BY MIKE STEVENS
BISHOP – Western Outdoor News readers as well as even the lesser anglers of the great state of California are well aware of the fishing gold mine that is the Eastern Sierra. The trout fishing in the region is world class, but warm-water species may be its best-kept secret. Trout purists most familiar with the Highway 395 corridor are likely aware of the fact that bass do hold a presence in the waters of the Owens Valley, but few know the extent of just how legit that fishery is.
The Owens Valley is generally made up of Pleasant Valley Reservoir outside of Bishop on the north end to the mostly-dry Owens Lake bed near Olancha to the south. That’s also the area of focus mapped out by Eastern Sierra Outdoors (EasternSierraOutdoors.com), home of the Owens Valley Bass Tournament. Western Outdoor News got in touch with its founder, Nick Lara, and chatted about both the mission of Eastern Sierra Outdoors as well as the format and goals for the tournament.
Originally from Southern California, Lara became a Bishop resident after visiting on a whim and decided that’s where he wanted to live. He came up as an avid bass angler, so naturally he sought out what the area had to offer in that realm, and he’d soon find out it was both largemouth and even smallmouth to a smaller degree.
Eastern Sierra Bass Fishing was launched in 2020 to advance Lara’s mission, which is clearly spelled out as the brand’s vision on the Eastern Sierra Outdoors website: Eastern Sierra Bass Fishing is for advocating for the development of the sport, the quality of the environment, the engagement of the community and the health of the largemouth bass in the Lower Owens River Valley. Eastern Sierra Outdoors is for advancing the local market to better serve the Eastern Sierra by providing services that promote the activities that we love whether that be a catching a trout out of the Owens River, horseback riding in the Sierra, a hike to base camp for Mt. Whitney, skiing in Mammoth, or arranging a campsite for friends to enjoy the plethora of activities that bestow this magical place we call the Eastern Sierra. What we are is not certain and where we will go is not determined but our vision is clear and we intend to fulfill it.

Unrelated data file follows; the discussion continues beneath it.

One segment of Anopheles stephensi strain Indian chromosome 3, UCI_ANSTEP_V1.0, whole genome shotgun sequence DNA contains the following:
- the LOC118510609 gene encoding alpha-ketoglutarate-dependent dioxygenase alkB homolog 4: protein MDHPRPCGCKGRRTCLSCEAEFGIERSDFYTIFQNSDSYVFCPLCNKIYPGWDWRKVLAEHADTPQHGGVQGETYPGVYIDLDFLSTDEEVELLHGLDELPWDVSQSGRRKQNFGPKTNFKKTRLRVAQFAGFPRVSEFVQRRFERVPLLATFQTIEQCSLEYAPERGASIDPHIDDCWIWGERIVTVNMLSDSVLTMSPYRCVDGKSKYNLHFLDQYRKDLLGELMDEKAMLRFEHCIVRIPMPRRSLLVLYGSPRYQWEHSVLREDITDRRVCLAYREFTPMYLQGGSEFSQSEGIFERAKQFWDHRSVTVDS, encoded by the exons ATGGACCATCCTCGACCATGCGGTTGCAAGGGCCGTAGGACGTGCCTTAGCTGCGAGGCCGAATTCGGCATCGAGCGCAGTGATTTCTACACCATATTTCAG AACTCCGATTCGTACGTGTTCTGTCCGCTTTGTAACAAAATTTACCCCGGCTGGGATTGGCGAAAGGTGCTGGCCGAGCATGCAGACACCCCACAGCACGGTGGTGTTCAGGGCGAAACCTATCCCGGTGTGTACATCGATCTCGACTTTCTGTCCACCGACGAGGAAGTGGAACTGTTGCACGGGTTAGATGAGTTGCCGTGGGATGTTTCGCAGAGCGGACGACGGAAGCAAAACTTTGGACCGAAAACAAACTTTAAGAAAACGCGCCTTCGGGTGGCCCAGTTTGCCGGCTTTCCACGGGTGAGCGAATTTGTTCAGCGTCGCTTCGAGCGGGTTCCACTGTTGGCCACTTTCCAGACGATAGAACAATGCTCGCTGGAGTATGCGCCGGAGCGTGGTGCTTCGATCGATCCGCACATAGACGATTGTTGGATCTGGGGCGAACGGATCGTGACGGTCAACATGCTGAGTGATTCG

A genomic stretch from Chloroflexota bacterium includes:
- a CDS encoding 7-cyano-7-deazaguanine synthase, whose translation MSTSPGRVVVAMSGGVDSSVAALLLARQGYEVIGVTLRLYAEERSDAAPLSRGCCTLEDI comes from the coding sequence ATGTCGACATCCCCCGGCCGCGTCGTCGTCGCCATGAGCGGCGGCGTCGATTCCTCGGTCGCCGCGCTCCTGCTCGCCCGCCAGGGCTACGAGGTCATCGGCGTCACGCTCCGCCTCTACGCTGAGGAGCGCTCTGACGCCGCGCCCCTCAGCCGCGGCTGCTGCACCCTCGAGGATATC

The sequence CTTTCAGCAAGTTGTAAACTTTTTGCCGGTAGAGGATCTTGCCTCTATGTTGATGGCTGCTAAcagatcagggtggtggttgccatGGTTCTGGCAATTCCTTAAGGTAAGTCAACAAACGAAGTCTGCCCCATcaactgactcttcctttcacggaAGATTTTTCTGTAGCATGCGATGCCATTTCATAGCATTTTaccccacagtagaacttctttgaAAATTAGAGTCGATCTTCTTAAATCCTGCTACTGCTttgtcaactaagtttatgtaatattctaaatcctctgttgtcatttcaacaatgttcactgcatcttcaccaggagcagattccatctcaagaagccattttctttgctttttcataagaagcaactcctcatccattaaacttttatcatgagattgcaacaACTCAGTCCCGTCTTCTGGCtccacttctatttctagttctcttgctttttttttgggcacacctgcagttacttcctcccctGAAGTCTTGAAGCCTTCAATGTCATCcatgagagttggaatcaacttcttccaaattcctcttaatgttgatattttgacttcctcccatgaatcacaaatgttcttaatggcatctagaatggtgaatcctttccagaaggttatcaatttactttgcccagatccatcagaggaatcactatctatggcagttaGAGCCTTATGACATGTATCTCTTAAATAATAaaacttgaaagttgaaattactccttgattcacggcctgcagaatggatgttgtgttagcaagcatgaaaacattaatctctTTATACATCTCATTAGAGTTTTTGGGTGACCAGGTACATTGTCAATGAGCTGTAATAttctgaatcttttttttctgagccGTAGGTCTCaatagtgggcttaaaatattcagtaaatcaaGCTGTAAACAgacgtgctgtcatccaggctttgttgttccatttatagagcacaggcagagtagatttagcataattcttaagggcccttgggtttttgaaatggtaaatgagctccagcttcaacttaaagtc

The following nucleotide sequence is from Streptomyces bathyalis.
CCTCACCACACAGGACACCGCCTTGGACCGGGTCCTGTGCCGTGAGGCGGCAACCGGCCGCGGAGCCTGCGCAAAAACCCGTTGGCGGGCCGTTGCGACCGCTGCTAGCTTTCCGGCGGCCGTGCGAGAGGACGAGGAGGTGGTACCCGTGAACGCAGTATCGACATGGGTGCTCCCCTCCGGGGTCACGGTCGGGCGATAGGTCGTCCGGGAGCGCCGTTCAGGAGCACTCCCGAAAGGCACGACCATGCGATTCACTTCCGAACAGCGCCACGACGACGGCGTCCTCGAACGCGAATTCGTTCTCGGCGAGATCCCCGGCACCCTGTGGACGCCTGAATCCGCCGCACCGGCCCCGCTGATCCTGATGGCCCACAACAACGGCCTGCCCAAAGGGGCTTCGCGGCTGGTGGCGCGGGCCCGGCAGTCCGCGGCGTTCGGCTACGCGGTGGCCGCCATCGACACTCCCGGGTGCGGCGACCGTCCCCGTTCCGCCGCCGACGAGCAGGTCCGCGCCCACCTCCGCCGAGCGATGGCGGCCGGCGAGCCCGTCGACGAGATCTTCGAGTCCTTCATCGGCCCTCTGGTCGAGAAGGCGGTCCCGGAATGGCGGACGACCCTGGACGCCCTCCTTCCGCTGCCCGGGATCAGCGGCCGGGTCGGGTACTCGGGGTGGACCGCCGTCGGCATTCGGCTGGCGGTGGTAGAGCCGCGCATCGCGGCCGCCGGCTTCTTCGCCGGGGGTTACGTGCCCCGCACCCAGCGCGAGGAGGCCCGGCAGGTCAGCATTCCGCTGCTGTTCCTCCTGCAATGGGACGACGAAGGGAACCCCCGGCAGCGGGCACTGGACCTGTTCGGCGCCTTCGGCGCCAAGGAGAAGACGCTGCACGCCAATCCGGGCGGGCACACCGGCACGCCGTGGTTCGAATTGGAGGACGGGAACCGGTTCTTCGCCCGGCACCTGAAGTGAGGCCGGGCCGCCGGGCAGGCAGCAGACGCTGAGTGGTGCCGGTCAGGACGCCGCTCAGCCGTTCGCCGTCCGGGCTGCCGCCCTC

Under the brand’s umbrella lies those varied travel-related services, but it was the Owens Valley Bass Tournament (OVBT) that grabbed the attention of WON. It’s a catch-measure-photograph-release format with anglers fishing from 6 to 6 on one day. Participants can fish any drop of water in the valley as long as it’s public, and catches are registered on the FishDonkey app. The total length of an angler’s best-five bass is what’s in play, but Lara told WON he’s looking into making it a weight-based event in the future.
The entry fee (2020 numbers) is $50 with first place winning $800, second picks up $400, and it pays on down to fifth place. That’s based on a 40-angler field, and according to Lara – who also happens to be a licensed guide – he’s shooting for 50 competitors for this year’s events, hopefully in a 2021 that will see the beginning of the end of Covid craziness.
The OVBT has also picked up steam in terms of local support from businesses like the fishing-friendly Country Kitchen in Big Pine, Whiskey Creek in Bishop and Owens Valley Distilling, also located in Bishop. There are also a lot more in progress along with a verbal agreement with one of the most well-known manufacturers in the fishing industry that could really bring things to the next level.
As for the fishery itself, bass inhabit almost every drop of water from Bishop to Olancha. While most of them are caught in the Owens River south of Bishop, they’re also in the canals, Buckley Ponds and various other ponds throughout the zone and the lakes around Lone Pine.
It’s almost all largemouth, but smallmouth bass do show up, and in many cases they’re legitimate footballs. Based on reports sent to WON over the years, it seems like most of the bronzebacks show up on the southern reaches of the valley, call it the stretch of the Owens between Owens Lake and Lone Pine. While the Lower Owens is open to fishing year-round, that doesn’t apply to all its tributaries or even the canals, so checking the regs to see what’s going on when you’re up there is a must.
Tactics specific to Owens Valley Bass are unique in that it’s overwhelmingly finesse stuff, but the entire Lower Owens is choked with subsurface snags and cover. That’s great habitat for bass, but working Ned rigs, stickbaits, drop-shots, tube jigs, etc. on heavier gear than one might in a SoCal lake isn’t the worst idea in the world. Like trout, bass in a river are in ambush mode without much time to decide whether or not to bite when something drifts by. That paired with the fact the Lower O rarely runs gin clear means an angler can getaway with light baits on heavier line.
While finesse stuff does the job, Lara says swimbaits claim their share of quality bass up there, but it might not be what you’re thinking of. He told WON, your basic boot- or knob-tail swimbait sold in bulk all over California and usually associated with saltwater bass fishing (MC Swimbaits, Big Hammers, etc.) on a leadhead works great. High-dollar swimmers would probably work fine, there are just too many ways to lose them in the river, and it can get expensive.